Research underway at the University of Alberta and other centres should shed some light on who gets heart disease as a result of chemotherapy, with a goal of treating risk factors for heart disease earlier and more aggressively. The clinical trial, supervised by Dr. Ian Paterson, an assistant professor of cardiology in the Faculty of Medicine & Dentistry at the University of Alberta and Edith Pituskin, a registered nurse and PhD candidate in the Faculty of Rehabilitation Medicine, is known as MANTICORE.
The research, funded in part by the Alberta Cancer Foundation, is groundbreaking and arises in response to the fact that new treatments have happily created a huge pool of cancer survivors. Unhappily, it has left some of these women with damaged hearts. One treatment for hormone-sensitive breast cancer, called Herceptin, improves outcomes for many patients.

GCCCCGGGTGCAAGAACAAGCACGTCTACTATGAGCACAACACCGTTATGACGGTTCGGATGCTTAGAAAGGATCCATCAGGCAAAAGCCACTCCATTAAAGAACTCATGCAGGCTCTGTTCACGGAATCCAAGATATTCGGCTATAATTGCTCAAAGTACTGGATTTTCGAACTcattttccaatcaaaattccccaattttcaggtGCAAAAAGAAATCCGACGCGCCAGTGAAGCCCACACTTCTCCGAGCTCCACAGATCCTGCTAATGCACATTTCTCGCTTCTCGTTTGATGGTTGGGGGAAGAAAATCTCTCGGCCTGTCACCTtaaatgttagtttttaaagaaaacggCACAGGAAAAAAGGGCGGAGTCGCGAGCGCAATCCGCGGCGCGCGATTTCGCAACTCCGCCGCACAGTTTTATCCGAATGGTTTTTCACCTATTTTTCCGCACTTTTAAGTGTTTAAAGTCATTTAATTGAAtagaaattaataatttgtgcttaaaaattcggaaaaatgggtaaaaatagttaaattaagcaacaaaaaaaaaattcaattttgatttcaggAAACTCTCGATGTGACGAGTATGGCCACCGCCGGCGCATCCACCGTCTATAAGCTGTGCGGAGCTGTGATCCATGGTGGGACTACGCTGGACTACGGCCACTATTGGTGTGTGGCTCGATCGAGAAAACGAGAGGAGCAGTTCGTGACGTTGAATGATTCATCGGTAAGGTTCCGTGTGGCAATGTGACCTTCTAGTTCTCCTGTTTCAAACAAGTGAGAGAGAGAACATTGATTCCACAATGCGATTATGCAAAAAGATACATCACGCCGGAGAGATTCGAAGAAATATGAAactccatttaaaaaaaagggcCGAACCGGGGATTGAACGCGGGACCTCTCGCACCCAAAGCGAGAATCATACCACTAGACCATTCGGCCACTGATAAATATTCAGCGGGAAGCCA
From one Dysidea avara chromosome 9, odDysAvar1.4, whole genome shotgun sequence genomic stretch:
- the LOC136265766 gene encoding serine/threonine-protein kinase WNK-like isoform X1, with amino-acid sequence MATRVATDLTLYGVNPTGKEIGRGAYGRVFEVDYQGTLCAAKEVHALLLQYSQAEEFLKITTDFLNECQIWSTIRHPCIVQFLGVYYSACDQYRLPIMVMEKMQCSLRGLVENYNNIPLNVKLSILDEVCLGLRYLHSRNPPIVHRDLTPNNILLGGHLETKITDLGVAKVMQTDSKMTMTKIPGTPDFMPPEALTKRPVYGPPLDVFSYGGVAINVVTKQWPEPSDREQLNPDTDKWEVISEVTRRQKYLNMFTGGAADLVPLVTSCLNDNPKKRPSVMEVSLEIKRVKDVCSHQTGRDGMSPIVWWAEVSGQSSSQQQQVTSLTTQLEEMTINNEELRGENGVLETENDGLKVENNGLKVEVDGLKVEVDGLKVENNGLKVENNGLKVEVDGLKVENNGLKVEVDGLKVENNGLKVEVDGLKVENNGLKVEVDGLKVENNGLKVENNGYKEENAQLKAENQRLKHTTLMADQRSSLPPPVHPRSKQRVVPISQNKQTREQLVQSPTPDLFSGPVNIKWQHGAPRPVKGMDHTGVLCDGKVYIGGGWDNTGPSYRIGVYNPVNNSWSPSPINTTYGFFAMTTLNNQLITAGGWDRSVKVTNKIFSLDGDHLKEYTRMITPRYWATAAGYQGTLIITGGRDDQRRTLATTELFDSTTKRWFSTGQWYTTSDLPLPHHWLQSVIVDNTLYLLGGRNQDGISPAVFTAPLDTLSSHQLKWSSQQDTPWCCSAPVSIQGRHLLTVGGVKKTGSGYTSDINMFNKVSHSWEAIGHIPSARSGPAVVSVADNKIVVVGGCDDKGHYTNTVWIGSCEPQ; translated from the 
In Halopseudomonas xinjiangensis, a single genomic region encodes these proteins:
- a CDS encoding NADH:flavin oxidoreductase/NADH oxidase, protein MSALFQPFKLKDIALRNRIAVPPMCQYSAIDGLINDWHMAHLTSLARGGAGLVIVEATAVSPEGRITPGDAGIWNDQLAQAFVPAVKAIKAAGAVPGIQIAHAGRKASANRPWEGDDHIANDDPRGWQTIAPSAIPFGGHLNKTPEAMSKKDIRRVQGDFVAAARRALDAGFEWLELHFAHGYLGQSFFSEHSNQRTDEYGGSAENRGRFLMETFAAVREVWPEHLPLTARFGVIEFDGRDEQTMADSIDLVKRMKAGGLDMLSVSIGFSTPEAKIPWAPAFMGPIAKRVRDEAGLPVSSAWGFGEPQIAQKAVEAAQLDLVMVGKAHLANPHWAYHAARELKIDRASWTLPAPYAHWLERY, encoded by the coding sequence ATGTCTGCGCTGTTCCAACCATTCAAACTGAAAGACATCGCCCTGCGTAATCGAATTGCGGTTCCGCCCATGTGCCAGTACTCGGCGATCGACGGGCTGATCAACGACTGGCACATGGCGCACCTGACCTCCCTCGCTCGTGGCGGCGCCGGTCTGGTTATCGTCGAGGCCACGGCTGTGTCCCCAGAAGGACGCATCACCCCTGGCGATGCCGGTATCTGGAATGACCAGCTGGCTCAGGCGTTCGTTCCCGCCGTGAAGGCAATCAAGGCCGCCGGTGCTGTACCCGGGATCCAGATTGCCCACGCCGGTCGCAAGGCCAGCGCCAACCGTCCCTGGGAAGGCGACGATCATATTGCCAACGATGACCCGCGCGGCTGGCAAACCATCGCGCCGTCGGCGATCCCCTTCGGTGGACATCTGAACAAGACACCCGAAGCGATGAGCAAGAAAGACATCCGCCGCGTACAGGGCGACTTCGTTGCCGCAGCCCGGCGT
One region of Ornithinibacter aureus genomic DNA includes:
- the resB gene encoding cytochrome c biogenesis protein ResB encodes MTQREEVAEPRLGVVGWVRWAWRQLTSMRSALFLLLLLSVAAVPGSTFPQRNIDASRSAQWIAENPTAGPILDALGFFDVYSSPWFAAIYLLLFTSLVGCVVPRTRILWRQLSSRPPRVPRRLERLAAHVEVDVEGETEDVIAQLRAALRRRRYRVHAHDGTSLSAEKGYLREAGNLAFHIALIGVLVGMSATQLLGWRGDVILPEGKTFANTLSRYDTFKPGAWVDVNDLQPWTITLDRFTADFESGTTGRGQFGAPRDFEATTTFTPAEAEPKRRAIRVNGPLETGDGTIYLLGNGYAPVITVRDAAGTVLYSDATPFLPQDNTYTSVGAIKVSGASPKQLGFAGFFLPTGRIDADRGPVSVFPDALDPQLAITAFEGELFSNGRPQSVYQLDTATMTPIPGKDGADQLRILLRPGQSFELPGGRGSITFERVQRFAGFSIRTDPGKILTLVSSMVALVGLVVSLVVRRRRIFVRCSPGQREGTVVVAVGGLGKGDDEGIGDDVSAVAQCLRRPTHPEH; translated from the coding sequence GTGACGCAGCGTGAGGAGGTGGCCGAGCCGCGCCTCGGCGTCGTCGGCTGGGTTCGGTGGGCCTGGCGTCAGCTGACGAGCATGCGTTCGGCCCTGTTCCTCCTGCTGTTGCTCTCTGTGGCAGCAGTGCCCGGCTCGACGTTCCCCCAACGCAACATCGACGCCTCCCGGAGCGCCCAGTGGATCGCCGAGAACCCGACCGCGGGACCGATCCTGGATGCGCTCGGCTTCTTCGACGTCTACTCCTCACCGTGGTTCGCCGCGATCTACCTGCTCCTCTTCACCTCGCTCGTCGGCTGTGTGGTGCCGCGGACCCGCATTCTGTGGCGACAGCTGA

“Unfortunately it can also damage the heart in up to 20 per cent of women taking this drug,” said Paterson in a press release. “We’re hoping we can prevent heart disease, not only during cancer treatment itself, but also after the cancer treatment is done.”
Researchers will screen the women for risk factors associated with heart disease, such as high blood pressure and high cholesterol and treat them for these conditions immediately. The researchers are actively recruiting patients for the trial.